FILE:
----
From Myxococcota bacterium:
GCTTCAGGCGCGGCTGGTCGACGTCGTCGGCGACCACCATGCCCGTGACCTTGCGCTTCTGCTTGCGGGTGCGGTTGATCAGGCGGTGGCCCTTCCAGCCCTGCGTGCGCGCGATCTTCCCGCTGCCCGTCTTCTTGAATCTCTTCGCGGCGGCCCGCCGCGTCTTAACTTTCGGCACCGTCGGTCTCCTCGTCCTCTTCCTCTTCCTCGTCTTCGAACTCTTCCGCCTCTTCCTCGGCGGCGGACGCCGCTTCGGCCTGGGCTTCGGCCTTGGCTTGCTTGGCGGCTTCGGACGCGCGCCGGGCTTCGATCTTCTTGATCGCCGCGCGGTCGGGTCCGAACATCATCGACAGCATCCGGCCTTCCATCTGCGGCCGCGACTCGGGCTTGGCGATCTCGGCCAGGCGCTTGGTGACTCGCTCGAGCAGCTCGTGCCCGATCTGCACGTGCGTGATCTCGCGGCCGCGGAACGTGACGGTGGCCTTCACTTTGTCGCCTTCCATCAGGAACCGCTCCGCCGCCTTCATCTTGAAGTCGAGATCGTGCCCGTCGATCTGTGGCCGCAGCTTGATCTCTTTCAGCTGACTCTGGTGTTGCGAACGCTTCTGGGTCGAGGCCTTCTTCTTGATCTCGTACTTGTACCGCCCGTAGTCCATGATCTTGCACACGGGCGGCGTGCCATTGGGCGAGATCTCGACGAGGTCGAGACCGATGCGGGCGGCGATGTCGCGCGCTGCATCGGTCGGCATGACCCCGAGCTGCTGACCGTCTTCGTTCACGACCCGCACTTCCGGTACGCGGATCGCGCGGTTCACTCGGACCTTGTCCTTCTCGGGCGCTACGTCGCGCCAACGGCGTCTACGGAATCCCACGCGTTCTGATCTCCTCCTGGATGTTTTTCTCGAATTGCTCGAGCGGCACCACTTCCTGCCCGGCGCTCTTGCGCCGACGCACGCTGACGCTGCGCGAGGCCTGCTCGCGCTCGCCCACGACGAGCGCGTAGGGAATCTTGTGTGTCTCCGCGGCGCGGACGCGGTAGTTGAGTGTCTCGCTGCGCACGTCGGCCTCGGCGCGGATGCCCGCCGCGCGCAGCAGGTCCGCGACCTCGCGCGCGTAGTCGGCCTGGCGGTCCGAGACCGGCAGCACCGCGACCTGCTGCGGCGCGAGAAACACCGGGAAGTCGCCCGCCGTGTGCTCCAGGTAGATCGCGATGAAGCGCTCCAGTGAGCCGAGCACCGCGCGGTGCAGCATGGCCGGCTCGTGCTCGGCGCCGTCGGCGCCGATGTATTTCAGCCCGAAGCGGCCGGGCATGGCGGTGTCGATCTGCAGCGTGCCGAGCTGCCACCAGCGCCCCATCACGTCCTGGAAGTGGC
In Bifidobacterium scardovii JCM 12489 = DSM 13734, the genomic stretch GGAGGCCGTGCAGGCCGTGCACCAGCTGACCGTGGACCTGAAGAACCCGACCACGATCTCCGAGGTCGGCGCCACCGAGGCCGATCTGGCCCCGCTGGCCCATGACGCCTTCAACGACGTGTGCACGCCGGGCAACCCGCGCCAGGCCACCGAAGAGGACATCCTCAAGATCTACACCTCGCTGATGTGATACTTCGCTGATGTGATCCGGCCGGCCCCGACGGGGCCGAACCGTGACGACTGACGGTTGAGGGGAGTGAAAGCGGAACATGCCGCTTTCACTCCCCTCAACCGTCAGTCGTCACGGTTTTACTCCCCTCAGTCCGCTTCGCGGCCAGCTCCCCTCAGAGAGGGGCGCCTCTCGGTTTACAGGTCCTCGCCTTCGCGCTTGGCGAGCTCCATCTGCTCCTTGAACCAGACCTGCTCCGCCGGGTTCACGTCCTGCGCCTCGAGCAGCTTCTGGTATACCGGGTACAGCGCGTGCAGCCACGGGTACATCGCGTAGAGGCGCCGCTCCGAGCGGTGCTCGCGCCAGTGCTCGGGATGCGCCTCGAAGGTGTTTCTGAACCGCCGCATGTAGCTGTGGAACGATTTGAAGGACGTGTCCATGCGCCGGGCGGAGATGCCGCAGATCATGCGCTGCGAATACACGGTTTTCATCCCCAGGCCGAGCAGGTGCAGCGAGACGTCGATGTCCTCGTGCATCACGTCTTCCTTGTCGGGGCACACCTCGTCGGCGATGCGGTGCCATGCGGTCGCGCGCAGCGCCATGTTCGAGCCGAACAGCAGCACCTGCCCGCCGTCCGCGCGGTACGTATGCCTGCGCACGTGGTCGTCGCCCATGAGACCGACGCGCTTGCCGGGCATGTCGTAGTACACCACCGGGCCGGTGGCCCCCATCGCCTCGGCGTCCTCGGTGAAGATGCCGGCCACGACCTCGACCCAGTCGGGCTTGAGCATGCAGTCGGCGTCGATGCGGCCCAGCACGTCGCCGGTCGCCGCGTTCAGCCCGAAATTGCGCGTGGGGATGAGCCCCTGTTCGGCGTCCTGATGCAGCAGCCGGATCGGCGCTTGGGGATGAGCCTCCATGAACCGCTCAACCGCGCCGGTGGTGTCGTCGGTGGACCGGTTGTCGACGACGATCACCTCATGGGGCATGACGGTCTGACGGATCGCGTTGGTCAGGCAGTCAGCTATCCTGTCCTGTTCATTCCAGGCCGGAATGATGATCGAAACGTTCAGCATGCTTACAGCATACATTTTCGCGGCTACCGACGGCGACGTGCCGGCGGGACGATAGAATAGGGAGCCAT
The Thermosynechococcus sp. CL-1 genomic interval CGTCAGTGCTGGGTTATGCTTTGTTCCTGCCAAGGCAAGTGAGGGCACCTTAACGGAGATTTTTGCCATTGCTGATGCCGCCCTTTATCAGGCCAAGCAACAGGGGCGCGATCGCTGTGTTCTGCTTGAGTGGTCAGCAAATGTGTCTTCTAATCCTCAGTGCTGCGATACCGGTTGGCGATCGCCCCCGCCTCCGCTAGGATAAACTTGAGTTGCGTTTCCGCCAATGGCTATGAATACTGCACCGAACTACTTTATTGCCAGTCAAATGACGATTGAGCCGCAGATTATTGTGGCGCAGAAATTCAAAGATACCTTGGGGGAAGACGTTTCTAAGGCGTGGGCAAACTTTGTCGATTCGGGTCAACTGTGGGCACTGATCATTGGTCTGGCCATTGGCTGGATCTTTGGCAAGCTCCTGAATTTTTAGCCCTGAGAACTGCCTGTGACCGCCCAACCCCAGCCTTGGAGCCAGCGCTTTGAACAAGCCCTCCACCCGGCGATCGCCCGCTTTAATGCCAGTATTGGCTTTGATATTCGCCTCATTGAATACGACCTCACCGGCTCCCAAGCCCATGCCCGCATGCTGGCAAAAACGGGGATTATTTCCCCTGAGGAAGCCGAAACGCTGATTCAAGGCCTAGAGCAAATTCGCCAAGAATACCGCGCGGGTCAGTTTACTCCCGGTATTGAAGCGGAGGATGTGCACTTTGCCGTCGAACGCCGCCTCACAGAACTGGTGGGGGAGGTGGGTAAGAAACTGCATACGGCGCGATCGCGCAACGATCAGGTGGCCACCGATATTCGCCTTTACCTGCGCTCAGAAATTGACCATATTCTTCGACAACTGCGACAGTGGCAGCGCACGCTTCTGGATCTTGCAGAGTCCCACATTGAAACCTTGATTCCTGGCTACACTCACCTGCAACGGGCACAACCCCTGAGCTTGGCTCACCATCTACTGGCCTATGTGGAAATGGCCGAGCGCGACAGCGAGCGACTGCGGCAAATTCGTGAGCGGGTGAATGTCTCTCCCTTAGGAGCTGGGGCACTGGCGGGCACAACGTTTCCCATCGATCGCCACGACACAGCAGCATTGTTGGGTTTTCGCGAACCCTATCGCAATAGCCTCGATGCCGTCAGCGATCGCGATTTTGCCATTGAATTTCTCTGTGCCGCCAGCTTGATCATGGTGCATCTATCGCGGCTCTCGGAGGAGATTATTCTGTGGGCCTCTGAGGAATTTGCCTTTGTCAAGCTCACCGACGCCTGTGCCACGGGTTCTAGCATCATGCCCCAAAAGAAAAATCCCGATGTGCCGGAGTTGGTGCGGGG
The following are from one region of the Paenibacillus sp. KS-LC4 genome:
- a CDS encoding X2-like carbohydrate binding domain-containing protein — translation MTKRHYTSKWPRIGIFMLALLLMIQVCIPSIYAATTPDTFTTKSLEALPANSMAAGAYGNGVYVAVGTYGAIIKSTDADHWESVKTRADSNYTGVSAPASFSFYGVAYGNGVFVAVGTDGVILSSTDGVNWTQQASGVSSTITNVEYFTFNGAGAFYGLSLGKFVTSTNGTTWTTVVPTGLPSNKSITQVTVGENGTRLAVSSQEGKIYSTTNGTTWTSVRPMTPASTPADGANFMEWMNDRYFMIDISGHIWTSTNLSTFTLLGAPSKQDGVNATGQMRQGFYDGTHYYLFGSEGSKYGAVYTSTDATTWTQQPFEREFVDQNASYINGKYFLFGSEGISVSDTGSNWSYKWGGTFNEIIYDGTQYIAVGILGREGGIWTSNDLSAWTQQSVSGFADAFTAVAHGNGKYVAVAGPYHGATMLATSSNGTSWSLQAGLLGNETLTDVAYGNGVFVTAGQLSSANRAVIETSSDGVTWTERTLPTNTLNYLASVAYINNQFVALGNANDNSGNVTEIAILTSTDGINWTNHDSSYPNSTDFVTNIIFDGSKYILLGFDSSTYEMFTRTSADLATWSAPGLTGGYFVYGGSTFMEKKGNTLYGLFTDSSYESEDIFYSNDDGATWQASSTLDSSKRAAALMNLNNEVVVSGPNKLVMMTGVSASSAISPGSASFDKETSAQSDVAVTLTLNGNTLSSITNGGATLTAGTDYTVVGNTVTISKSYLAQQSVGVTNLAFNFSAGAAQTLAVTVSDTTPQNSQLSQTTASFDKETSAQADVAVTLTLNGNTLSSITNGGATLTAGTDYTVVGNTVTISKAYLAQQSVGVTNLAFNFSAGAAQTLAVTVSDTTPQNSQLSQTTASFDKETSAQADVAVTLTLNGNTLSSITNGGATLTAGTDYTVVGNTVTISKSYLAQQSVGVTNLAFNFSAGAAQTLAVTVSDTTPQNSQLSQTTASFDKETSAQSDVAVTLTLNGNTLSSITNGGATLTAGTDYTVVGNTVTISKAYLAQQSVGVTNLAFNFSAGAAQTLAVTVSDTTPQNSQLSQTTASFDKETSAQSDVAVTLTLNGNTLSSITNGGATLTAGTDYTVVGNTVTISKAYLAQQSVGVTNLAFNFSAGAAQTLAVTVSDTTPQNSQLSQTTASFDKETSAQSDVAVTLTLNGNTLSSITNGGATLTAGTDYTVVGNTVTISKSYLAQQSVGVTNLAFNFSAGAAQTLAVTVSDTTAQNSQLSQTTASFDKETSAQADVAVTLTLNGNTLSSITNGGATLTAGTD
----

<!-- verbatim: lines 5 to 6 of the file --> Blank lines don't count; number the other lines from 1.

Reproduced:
The following are from one region of the Paenibacillus sp. KS-LC4 genome:
- a CDS encoding X2-like carbohydrate binding domain-containing protein — translation MTKRHYTSKWPRIGIFMLALLLMIQVCIPSIYAATTPDTFTTKSLEALPANSMAAGAYGNGVYVAVGTYGAIIKSTDADHWESVKTRADSNYTGVSAPASFSFYGVAYGNGVFVAVGTDGVILSSTDGVNWTQQASGVSSTITNVEYFTFNGAGAFYGLSLGKFVTSTNGTTWTTVVPTGLPSNKSITQVTVGENGTRLAVSSQEGKIYSTTNGTTWTSVRPMTPASTPADGANFMEWMNDRYFMIDISGHIWTSTNLSTFTLLGAPSKQDGVNATGQMRQGFYDGTHYYLFGSEGSKYGAVYTSTDATTWTQQPFEREFVDQNASYINGKYFLFGSEGISVSDTGSNWSYKWGGTFNEIIYDGTQYIAVGILGREGGIWTSNDLSAWTQQSVSGFADAFTAVAHGNGKYVAVAGPYHGATMLATSSNGTSWSLQAGLLGNETLTDVAYGNGVFVTAGQLSSANRAVIETSSDGVTWTERTLPTNTLNYLASVAYINNQFVALGNANDNSGNVTEIAILTSTDGINWTNHDSSYPNSTDFVTNIIFDGSKYILLGFDSSTYEMFTRTSADLATWSAPGLTGGYFVYGGSTFMEKKGNTLYGLFTDSSYESEDIFYSNDDGATWQASSTLDSSKRAAALMNLNNEVVVSGPNKLVMMTGVSASSAISPGSASFDKETSAQSDVAVTLTLNGNTLSSITNGGATLTAGTDYTVVGNTVTISKSYLAQQSVGVTNLAFNFSAGAAQTLAVTVSDTTPQNSQLSQTTASFDKETSAQADVAVTLTLNGNTLSSITNGGATLTAGTDYTVVGNTVTISKAYLAQQSVGVTNLAFNFSAGAAQTLAVTVSDTTPQNSQLSQTTASFDKETSAQADVAVTLTLNGNTLSSITNGGATLTAGTDYTVVGNTVTISKSYLAQQSVGVTNLAFNFSAGAAQTLAVTVSDTTPQNSQLSQTTASFDKETSAQSDVAVTLTLNGNTLSSITNGGATLTAGTDYTVVGNTVTISKAYLAQQSVGVTNLAFNFSAGAAQTLAVTVSDTTPQNSQLSQTTASFDKETSAQSDVAVTLTLNGNTLSSITNGGATLTAGTDYTVVGNTVTISKAYLAQQSVGVTNLAFNFSAGAAQTLAVTVSDTTPQNSQLSQTTASFDKETSAQSDVAVTLTLNGNTLSSITNGGATLTAGTDYTVVGNTVTISKSYLAQQSVGVTNLAFNFSAGAAQTLAVTVSDTTAQNSQLSQTTASFDKETSAQADVAVTLTLNGNTLSSITNGGATLTAGTD